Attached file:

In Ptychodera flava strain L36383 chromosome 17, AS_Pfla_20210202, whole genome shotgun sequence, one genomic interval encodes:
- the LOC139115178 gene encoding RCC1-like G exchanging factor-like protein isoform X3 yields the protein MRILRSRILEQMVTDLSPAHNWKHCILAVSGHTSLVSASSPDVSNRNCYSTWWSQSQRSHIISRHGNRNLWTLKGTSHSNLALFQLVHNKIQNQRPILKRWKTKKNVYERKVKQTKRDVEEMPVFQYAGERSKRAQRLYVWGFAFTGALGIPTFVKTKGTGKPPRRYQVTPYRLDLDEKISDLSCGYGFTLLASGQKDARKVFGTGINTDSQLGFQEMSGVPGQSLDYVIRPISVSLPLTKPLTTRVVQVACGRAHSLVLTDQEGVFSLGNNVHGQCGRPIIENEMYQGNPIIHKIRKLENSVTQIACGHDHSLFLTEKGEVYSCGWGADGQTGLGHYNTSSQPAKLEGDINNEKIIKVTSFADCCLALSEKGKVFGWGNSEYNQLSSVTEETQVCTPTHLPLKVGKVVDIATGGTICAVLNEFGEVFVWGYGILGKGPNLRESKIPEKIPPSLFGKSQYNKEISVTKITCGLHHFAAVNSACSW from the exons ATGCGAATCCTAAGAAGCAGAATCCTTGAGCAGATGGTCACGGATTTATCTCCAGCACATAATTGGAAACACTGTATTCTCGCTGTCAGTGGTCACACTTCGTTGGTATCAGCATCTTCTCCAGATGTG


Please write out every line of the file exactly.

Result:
In Ptychodera flava strain L36383 chromosome 17, AS_Pfla_20210202, whole genome shotgun sequence, one genomic interval encodes:
- the LOC139115178 gene encoding RCC1-like G exchanging factor-like protein isoform X3 yields the protein MRILRSRILEQMVTDLSPAHNWKHCILAVSGHTSLVSASSPDVSNRNCYSTWWSQSQRSHIISRHGNRNLWTLKGTSHSNLALFQLVHNKIQNQRPILKRWKTKKNVYERKVKQTKRDVEEMPVFQYAGERSKRAQRLYVWGFAFTGALGIPTFVKTKGTGKPPRRYQVTPYRLDLDEKISDLSCGYGFTLLASGQKDARKVFGTGINTDSQLGFQEMSGVPGQSLDYVIRPISVSLPLTKPLTTRVVQVACGRAHSLVLTDQEGVFSLGNNVHGQCGRPIIENEMYQGNPIIHKIRKLENSVTQIACGHDHSLFLTEKGEVYSCGWGADGQTGLGHYNTSSQPAKLEGDINNEKIIKVTSFADCCLALSEKGKVFGWGNSEYNQLSSVTEETQVCTPTHLPLKVGKVVDIATGGTICAVLNEFGEVFVWGYGILGKGPNLRESKIPEKIPPSLFGKSQYNKEISVTKITCGLHHFAAVNSACSW from the exons ATGCGAATCCTAAGAAGCAGAATCCTTGAGCAGATGGTCACGGATTTATCTCCAGCACATAATTGGAAACACTGTATTCTCGCTGTCAGTGGTCACACTTCGTTGGTATCAGCATCTTCTCCAGATGTG